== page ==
"I have been caught in few strong hurricanes where I thought I had bitten off more than I could chew. But Mother Nature doesn't do anything deliberately or maliciously."

How then, does Mackley feel about filming the effects of the Boxing Day tsunami? There is a pause.

"It's the kind of thing that people want to see and it was amazing to be there. The tsunami shots are mind boggling; there about 15 different videos of the wave coming in.

"In one, a wedding photographer in Indonesia was actually able to film the wave coming down the street and people fleeing from it."

However, he has one line he draws. "If someone is dying right in front of you and you are the only one there, then you put down the camera and try to do something about it.

"But if other people are attempting the rescue, then you can [film] it. Unfortunately, the relatives of the person dying cannot [legally] prevent that happening."

So does he think about his own death? He does, but says people who wonder at his life tend not to think about the risks they take doing the most mundane things.

"For me, the thought of retirement is more worrying than the thought of dying in a hurricane. Both my grandparents died staring at the ceiling and I don't want that."

Mackley says he loves his job, which has room for personal development, but some aspects of the wider media disturb him.

"You do develop a very cynical view of the media and how things are portrayed compared with how they really are."

He says while covering the tsunami effects in Indonesia, New Zealand media reported rebels in the city of Ache were causing trouble for aid workers and threatening media.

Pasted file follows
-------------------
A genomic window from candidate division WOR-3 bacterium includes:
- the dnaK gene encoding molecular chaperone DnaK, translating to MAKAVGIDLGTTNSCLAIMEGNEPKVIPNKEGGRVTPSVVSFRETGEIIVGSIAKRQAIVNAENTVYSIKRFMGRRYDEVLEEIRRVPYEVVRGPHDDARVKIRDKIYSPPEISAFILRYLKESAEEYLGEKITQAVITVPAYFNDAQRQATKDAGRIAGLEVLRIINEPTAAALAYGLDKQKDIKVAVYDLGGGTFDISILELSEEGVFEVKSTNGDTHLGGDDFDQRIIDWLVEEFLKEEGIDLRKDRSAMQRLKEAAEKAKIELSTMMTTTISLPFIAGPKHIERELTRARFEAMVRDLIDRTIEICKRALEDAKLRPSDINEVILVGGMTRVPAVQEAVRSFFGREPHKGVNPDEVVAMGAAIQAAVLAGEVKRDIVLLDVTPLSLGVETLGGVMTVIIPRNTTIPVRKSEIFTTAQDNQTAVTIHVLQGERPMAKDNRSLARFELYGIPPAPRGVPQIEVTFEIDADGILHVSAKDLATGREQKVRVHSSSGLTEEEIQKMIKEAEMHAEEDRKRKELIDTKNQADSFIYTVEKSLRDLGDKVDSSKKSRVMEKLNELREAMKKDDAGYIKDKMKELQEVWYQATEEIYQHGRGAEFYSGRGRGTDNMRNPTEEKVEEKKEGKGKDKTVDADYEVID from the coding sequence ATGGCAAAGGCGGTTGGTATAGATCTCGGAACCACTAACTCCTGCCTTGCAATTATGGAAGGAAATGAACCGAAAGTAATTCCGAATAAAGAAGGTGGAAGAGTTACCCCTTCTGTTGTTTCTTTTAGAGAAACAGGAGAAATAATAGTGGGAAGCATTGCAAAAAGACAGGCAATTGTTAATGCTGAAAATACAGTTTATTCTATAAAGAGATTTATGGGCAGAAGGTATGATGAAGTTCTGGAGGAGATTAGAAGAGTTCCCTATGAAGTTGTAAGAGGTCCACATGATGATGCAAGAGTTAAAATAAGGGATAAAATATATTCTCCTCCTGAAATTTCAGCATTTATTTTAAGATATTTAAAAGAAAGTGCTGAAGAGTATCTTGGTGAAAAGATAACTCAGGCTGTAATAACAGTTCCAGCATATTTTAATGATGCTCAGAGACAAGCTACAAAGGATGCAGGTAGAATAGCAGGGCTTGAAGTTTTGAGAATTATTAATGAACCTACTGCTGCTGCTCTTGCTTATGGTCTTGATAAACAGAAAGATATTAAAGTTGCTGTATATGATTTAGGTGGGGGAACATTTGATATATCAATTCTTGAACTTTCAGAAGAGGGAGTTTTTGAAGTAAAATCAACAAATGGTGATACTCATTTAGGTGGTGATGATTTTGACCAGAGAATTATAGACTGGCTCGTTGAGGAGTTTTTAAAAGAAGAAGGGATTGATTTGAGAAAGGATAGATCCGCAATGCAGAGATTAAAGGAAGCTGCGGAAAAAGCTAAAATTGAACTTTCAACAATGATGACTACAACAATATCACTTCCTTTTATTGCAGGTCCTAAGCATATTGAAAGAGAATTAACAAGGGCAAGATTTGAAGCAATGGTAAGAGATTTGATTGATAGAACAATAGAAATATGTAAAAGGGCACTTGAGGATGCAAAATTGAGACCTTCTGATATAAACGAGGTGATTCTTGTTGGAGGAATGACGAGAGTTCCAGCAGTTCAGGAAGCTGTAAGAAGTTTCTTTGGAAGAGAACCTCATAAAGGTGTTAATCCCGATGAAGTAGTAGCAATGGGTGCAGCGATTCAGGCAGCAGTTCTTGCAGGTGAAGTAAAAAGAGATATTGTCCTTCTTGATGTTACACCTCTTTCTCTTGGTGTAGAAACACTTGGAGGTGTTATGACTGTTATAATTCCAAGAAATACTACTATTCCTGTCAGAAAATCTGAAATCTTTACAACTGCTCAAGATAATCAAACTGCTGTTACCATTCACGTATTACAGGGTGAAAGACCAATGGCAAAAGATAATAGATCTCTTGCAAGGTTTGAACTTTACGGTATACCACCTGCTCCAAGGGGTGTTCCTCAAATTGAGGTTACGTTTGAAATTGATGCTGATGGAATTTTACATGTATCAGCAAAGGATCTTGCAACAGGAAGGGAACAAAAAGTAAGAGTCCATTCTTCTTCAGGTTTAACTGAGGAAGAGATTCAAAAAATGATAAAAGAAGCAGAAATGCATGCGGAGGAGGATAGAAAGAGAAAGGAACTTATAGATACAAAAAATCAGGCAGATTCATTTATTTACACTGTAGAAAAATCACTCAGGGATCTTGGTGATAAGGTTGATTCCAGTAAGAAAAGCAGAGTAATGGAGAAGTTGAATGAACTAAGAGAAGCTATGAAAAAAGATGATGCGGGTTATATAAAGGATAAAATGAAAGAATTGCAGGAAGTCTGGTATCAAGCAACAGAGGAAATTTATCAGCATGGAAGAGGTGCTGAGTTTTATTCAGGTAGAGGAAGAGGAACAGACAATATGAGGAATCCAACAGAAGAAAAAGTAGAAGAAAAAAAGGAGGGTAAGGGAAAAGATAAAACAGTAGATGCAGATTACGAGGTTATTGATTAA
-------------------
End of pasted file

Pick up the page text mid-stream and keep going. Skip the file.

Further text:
"That created quite a lot of upset for the families at home. Yet the whole time I was there I never felt threatened once by anyone. The rebels are affected by the tsunami as much as anyone and the few [criminal] incidences here and there were no more than you would expect from a city that is about the size of Auckland."

Mackley's relationship with the media is mostly a mutually happy one. There is constant commercial demand for dramatic natural images and the income to be made from producing professional quality images in dicey situations is significant.

"There is not really anyone going to every corner of the globe. It's a fairly unique position and I make more from it than the Prime Minister would make each year," says Mackley.

When it is suggested that Helen Clark might also enjoy a shot at his career, Mackley laughs.

"Knowing her, I think she probably would."

Have you got an eye for extreme adventure?

Capturing dramatically natural events on film is exciting, involves travel and technology, and has the potential to make extreme photographers money - lots of it. However, those who fancy extreme photography as a career choice should first heed Geoff Mackley's advice:

* Be determined to achieve what you set out to achieve, no matter how difficult or unpleasant things get.

* In a disaster zone, life comes down to food, water and basic shelter. Unpleasant surroundings are common. Don't moan or complain - while you can leave, people involved in a disaster often can't.

* Maintain a high level of fitness. (At 41, Mackley says his body still feels as it did in his 20s.)

* Learn how to prepare and how to minimise risk.

* You can't always work alone - think and plan carefully before involving others.

* Understand that the wider world of media may not accurately portray how things really were or appeared to be to you. * Realise people close to you may be constantly anxious about the work you do.

If it's still what you want, have a go - Mackley says he doesn't have a monopoly on HIS career and sooner or later someone ELSE will become successful at it.